The Infinite, part 2. Parsing infinity – In the Beginning.

In the last post, we looked a little at meanings. What do we mean by “finite”? And the answer was that it depends. If we are measuring size, it is a matter of counting: counting is just a matching exercise. Match numbers to the number of cows that pass the gate for example: one, two, three, . . . 25. 25 cows came through the gate. Our ordinary experience prepares us for such things. But when the number of objects becomes too large, the process becomes less meaningful. Scriptural accounts that suggest certain things are just too large to comprehend can be understood on several levels. Whether they entail the infinite will be examined later. Questions like “How many moons does Jupiter have?” and “How many water molecules are in a cup of water?” are not just different in scope, they are different in meaning. Abstraction and approximation are the only ways to deal with the second question. (The “answer” is *about* 8 x 1024. Ten to the 24th power is so large that we can only deal with it as an abstraction. But it is a finite number!)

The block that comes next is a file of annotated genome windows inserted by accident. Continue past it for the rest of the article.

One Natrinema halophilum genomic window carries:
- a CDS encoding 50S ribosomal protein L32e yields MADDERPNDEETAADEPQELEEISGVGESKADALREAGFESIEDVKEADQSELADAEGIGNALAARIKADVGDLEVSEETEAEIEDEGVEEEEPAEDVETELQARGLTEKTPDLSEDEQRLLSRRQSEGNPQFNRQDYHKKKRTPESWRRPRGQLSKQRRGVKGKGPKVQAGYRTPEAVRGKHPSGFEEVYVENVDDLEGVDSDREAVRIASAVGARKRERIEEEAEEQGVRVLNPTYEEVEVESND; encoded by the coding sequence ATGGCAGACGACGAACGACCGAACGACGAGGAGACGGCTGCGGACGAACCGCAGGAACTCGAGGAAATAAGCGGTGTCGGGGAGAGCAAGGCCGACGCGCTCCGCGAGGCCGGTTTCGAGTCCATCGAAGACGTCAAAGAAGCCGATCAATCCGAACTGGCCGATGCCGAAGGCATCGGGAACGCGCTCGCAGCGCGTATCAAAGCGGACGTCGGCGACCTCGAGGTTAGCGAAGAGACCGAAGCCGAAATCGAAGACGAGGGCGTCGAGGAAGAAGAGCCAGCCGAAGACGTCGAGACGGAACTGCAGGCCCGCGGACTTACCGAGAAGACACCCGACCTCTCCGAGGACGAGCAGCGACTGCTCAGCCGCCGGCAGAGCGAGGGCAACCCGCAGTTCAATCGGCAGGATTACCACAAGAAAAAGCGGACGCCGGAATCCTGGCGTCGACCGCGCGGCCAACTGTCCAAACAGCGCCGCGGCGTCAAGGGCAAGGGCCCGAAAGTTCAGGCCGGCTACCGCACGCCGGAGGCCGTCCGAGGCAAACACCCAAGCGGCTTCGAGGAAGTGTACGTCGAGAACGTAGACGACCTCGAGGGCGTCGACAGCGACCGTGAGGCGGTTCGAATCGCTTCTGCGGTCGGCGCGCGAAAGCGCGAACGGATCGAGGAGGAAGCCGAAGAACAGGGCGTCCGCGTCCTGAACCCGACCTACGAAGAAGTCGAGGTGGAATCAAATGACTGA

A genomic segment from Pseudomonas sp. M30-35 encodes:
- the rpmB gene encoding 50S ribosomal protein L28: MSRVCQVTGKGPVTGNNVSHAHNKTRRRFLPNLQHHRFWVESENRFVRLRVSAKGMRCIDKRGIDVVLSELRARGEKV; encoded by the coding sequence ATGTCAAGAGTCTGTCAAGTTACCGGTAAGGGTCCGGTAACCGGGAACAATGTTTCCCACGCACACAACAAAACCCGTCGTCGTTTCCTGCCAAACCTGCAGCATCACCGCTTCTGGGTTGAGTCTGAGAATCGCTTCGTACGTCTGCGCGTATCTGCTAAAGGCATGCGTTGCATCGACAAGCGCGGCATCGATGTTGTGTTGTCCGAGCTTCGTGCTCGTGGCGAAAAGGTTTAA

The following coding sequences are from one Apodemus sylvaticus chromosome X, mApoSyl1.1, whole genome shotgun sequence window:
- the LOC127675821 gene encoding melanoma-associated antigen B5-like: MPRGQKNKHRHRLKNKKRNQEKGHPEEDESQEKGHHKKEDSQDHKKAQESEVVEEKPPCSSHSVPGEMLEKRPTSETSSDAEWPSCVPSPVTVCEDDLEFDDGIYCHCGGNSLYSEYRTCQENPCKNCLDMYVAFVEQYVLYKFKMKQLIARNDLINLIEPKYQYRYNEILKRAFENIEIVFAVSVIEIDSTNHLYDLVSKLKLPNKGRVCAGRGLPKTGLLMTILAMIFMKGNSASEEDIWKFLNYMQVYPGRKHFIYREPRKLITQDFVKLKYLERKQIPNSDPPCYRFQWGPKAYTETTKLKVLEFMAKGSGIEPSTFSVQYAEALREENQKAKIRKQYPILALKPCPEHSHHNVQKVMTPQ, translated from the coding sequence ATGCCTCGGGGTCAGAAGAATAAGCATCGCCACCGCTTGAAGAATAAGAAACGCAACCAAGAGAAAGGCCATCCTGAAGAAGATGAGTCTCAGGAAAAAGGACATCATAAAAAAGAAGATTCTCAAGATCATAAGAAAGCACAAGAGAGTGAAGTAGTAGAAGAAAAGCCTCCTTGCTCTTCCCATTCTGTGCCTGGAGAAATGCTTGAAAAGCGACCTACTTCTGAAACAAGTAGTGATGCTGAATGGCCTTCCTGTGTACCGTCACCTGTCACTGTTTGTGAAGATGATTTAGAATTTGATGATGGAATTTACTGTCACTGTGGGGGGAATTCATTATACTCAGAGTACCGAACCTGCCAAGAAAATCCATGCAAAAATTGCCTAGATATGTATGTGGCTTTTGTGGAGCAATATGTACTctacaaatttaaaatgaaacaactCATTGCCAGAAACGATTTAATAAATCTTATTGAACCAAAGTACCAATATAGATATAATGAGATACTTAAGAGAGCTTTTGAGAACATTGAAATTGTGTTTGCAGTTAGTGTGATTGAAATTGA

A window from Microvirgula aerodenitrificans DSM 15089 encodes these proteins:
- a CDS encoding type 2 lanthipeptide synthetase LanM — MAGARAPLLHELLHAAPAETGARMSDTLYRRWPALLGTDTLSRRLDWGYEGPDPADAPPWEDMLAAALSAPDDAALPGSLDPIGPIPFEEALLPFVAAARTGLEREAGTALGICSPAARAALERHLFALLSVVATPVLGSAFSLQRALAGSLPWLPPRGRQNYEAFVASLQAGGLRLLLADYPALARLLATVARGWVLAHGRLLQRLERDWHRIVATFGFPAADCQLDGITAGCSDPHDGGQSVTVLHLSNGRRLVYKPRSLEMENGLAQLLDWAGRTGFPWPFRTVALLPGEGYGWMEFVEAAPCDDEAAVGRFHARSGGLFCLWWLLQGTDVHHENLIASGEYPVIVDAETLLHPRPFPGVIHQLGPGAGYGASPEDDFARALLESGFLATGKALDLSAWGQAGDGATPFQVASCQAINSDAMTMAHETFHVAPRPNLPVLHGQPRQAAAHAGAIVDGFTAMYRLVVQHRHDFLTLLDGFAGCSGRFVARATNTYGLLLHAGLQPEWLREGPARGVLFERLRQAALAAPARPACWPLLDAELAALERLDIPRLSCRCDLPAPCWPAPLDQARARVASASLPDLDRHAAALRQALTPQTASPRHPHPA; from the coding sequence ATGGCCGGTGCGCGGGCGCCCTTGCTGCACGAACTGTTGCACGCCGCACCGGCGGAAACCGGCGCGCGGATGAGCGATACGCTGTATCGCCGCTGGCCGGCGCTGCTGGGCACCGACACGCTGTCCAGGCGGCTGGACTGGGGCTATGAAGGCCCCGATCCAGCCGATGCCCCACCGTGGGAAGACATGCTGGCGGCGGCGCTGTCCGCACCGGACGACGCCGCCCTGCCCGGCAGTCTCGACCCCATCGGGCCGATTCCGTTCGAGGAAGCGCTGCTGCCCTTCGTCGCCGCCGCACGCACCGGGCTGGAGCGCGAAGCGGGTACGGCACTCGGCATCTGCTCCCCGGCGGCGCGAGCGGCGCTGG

Some cultures avoid counting things when they are too large in size. But the accountants won’t give us that luxury now. Budget and deficit and loss discussions bat around extraordinary figures. Our common experience does not prepare us to understand the idea of a trillion dollars and it may be impossible to do so. So we deal with these kinds of things as abstractions. Does that make you a bit nervous?
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